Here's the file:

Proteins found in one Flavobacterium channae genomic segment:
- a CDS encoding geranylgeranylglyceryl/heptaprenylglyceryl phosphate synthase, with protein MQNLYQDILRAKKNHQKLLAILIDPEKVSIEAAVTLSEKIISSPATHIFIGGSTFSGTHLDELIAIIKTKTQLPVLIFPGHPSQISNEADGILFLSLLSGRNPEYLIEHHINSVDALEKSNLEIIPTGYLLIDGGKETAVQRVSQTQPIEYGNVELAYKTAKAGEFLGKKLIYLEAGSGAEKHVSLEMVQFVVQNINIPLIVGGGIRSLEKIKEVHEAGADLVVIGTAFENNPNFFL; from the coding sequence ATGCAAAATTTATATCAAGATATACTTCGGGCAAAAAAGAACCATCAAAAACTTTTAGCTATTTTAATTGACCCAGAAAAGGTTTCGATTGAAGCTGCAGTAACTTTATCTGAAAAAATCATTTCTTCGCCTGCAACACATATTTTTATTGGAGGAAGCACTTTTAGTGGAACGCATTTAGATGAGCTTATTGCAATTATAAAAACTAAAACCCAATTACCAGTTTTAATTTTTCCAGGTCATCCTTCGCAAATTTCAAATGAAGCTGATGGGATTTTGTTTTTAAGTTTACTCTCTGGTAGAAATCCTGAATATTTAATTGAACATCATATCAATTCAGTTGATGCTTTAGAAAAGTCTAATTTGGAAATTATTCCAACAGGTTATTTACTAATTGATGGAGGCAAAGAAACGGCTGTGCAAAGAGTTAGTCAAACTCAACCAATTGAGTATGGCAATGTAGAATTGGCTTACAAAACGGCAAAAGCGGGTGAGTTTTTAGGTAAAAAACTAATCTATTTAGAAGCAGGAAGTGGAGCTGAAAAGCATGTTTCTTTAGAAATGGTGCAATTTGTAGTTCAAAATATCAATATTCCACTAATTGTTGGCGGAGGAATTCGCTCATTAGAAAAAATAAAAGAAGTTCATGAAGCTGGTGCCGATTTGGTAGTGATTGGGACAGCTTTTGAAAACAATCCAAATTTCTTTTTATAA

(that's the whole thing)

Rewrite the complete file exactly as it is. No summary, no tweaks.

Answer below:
Proteins found in one Flavobacterium channae genomic segment:
- a CDS encoding geranylgeranylglyceryl/heptaprenylglyceryl phosphate synthase, with protein MQNLYQDILRAKKNHQKLLAILIDPEKVSIEAAVTLSEKIISSPATHIFIGGSTFSGTHLDELIAIIKTKTQLPVLIFPGHPSQISNEADGILFLSLLSGRNPEYLIEHHINSVDALEKSNLEIIPTGYLLIDGGKETAVQRVSQTQPIEYGNVELAYKTAKAGEFLGKKLIYLEAGSGAEKHVSLEMVQFVVQNINIPLIVGGGIRSLEKIKEVHEAGADLVVIGTAFENNPNFFL; from the coding sequence ATGCAAAATTTATATCAAGATATACTTCGGGCAAAAAAGAACCATCAAAAACTTTTAGCTATTTTAATTGACCCAGAAAAGGTTTCGATTGAAGCTGCAGTAACTTTATCTGAAAAAATCATTTCTTCGCCTGCAACACATATTTTTATTGGAGGAAGCACTTTTAGTGGAACGCATTTAGATGAGCTTATTGCAATTATAAAAACTAAAACCCAATTACCAGTTTTAATTTTTCCAGGTCATCCTTCGCAAATTTCAAATGAAGCTGATGGGATTTTGTTTTTAAGTTTACTCTCTGGTAGAAATCCTGAATATTTAATTGAACATCATATCAATTCAGTTGATGCTTTAGAAAAGTCTAATTTGGAAATTATTCCAACAGGTTATTTACTAATTGATGGAGGCAAAGAAACGGCTGTGCAAAGAGTTAGTCAAACTCAACCAATTGAGTATGGCAATGTAGAATTGGCTTACAAAACGGCAAAAGCGGGTGAGTTTTTAGGTAAAAAACTAATCTATTTAGAAGCAGGAAGTGGAGCTGAAAAGCATGTTTCTTTAGAAATGGTGCAATTTGTAGTTCAAAATATCAATATTCCACTAATTGTTGGCGGAGGAATTCGCTCATTAGAAAAAATAAAAGAAGTTCATGAAGCTGGTGCCGATTTGGTAGTGATTGGGACAGCTTTTGAAAACAATCCAAATTTCTTTTTATAA